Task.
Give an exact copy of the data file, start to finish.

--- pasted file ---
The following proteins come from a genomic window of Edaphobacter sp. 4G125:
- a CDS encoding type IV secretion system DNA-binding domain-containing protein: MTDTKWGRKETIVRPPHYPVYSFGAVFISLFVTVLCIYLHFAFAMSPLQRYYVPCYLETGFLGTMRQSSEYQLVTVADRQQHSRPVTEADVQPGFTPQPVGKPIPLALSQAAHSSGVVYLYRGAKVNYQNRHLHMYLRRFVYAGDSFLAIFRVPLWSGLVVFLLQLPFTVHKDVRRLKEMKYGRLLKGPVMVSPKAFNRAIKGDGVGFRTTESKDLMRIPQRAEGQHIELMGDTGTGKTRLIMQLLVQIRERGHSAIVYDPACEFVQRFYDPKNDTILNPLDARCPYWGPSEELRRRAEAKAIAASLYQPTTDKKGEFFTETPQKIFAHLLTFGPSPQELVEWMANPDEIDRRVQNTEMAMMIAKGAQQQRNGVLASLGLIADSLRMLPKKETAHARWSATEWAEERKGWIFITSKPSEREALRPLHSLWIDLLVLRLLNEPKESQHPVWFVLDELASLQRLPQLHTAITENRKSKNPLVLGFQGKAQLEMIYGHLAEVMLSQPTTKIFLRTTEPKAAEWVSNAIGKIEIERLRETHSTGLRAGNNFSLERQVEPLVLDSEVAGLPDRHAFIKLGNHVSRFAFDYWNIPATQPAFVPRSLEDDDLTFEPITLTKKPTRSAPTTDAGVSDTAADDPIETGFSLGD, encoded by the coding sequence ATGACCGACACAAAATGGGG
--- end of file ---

The following proteins come from a genomic window of Edaphobacter sp. 4G125:
- a CDS encoding type IV secretion system DNA-binding domain-containing protein: MTDTKWGRKETIVRPPHYPVYSFGAVFISLFVTVLCIYLHFAFAMSPLQRYYVPCYLETGFLGTMRQSSEYQLVTVADRQQHSRPVTEADVQPGFTPQPVGKPIPLALSQAAHSSGVVYLYRGAKVNYQNRHLHMYLRRFVYAGDSFLAIFRVPLWSGLVVFLLQLPFTVHKDVRRLKEMKYGRLLKGPVMVSPKAFNRAIKGDGVGFRTTESKDLMRIPQRAEGQHIELMGDTGTGKTRLIMQLLVQIRERGHSAIVYDPACEFVQRFYDPKNDTILNPLDARCPYWGPSEELRRRAEAKAIAASLYQPTTDKKGEFFTETPQKIFAHLLTFGPSPQELVEWMANPDEIDRRVQNTEMAMMIAKGAQQQRNGVLASLGLIADSLRMLPKKETAHARWSATEWAEERKGWIFITSKPSEREALRPLHSLWIDLLVLRLLNEPKESQHPVWFVLDELASLQRLPQLHTAITENRKSKNPLVLGFQGKAQLEMIYGHLAEVMLSQPTTKIFLRTTEPKAAEWVSNAIGKIEIERLRETHSTGLRAGNNFSLERQVEPLVLDSEVAGLPDRHAFIKLGNHVSRFAFDYWNIPATQPAFVPRSLEDDDLTFEPITLTKKPTRSAPTTDAGVSDTAADDPIETGFSLGD, encoded by the coding sequence ATGACCGACACAAAATGGGG